Out of the 10,222 bills introduced so far in the 115th Congress, only 115 of those had to do with housing and of those 115, not a one made it to the Oval Office.
According to a report from Apartment List, despite growing national concern regarding the housing affordability crisis, what few potential solutions are being put forth, can’t make through Congress because they are not a priority.
Renters especially are getting little to no attention in the legislative branch as of the meager 115 bills brought to the House and Senate floors, only 28 had anything to do with renters.
Right now, 34.6% of Americans are renters. Of the renter cohort, 17.1% of them are cost burdened, meaning that they spend 30% or more of their incomes on housing, and 8.5% of the cost burdened category are severely burdened, spending 50% or more of their incomes on housing costs.
This problem is exacerbated by rising rents, a lack of affordable housing supply and stagnant wages.
The problem is in desperate need of addressing. To be fair, some members of Congress are addressing the issue of affordability, and about two weeks ago there was a hearing to discuss regulatory costs on the multifamily industry and housing affordability.
Also, House Financial Services Committee Chairman Jeb Hensarling, R-Texas, recently introduced a pair of bills that would drastically change the housing finance landscape, specifically the roles of Fannie Mae and Freddie Mac, but with the midterm election approaching, it's unlikely that either bill will gain any traction in the near future.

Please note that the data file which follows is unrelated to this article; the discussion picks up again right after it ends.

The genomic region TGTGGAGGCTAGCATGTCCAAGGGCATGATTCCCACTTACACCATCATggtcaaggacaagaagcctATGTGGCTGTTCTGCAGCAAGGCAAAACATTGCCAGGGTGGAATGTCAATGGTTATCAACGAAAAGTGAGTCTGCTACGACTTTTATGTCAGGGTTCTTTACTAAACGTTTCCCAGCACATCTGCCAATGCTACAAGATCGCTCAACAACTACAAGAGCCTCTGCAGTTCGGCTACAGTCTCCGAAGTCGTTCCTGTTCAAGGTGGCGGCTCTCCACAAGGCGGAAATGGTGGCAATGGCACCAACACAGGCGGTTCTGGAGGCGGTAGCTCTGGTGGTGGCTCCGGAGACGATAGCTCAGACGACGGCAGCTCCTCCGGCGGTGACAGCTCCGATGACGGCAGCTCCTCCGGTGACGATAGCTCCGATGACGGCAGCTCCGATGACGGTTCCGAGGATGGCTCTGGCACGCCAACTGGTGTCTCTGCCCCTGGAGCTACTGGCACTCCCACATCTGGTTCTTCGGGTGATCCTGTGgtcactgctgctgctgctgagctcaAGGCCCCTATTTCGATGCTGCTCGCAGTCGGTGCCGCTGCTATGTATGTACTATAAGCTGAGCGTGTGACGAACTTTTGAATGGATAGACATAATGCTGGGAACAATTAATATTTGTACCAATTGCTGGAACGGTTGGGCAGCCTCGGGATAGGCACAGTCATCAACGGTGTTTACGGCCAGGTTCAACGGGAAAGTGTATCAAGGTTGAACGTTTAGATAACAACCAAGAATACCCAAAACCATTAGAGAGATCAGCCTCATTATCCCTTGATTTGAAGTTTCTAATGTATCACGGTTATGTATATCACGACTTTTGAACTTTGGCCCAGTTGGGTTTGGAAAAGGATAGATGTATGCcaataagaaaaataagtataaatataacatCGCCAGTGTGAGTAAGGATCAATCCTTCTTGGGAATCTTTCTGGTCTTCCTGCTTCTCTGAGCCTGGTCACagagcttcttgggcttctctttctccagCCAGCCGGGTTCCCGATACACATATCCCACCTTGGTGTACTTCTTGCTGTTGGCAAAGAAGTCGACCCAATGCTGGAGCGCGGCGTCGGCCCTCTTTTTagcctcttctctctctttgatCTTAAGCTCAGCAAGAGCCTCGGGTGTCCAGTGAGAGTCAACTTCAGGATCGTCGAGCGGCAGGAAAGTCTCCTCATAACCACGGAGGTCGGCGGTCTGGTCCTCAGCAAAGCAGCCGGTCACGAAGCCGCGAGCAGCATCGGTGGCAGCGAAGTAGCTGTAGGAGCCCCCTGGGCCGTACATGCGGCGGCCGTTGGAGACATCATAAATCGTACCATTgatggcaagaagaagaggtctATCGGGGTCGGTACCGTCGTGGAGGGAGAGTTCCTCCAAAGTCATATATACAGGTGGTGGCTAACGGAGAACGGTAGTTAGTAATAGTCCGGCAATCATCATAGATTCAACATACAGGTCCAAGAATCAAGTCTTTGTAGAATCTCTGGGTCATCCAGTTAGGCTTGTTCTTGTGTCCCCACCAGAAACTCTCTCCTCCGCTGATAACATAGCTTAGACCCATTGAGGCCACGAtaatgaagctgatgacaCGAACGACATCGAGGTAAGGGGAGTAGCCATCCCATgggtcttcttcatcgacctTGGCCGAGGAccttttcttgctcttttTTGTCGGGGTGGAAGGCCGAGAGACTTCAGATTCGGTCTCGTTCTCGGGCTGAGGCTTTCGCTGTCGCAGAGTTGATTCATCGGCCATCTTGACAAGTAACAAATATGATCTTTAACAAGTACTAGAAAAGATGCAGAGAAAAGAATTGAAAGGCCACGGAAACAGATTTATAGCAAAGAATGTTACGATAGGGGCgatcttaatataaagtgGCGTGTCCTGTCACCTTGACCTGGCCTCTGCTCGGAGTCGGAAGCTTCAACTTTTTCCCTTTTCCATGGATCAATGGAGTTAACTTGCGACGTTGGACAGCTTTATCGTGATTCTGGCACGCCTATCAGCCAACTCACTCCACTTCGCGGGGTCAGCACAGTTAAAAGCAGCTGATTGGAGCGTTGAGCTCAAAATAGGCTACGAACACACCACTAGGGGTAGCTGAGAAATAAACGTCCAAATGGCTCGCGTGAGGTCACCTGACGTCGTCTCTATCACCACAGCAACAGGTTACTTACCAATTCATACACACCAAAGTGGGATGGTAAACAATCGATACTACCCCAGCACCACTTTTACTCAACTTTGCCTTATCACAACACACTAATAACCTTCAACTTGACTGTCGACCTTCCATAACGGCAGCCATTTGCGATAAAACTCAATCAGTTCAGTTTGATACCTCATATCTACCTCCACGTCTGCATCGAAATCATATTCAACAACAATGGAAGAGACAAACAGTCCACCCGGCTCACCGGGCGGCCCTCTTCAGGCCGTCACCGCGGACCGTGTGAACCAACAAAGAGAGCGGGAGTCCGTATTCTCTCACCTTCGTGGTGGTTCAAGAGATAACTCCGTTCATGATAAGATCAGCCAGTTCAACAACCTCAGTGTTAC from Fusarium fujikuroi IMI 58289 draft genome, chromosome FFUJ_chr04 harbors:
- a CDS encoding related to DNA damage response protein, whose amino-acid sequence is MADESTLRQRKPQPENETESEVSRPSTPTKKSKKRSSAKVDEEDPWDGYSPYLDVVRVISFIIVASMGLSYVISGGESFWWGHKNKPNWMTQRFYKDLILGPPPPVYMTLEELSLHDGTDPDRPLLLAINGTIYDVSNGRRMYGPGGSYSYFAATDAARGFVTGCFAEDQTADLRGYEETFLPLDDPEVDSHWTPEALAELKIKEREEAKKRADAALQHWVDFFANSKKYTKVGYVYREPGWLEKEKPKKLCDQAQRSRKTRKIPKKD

So, it appears that Congress and the industry are far from achieving and implementing a viable solution.
The multifamily industry is pushing for a 5% decrease in construction costs and asking that Congress help by reducing or streamlining regulations.
There is evidence that rent growth is slowing, but it is still growing and the affordability issues are more acute than the average would suggest in more densely populated areas and known job nodes.
As the share of renters continues to grow and the makeup of housing in the U.S. shifts away from ownership, it will become more urgent than it already is to find a solution for the nation’s affordable housing woes.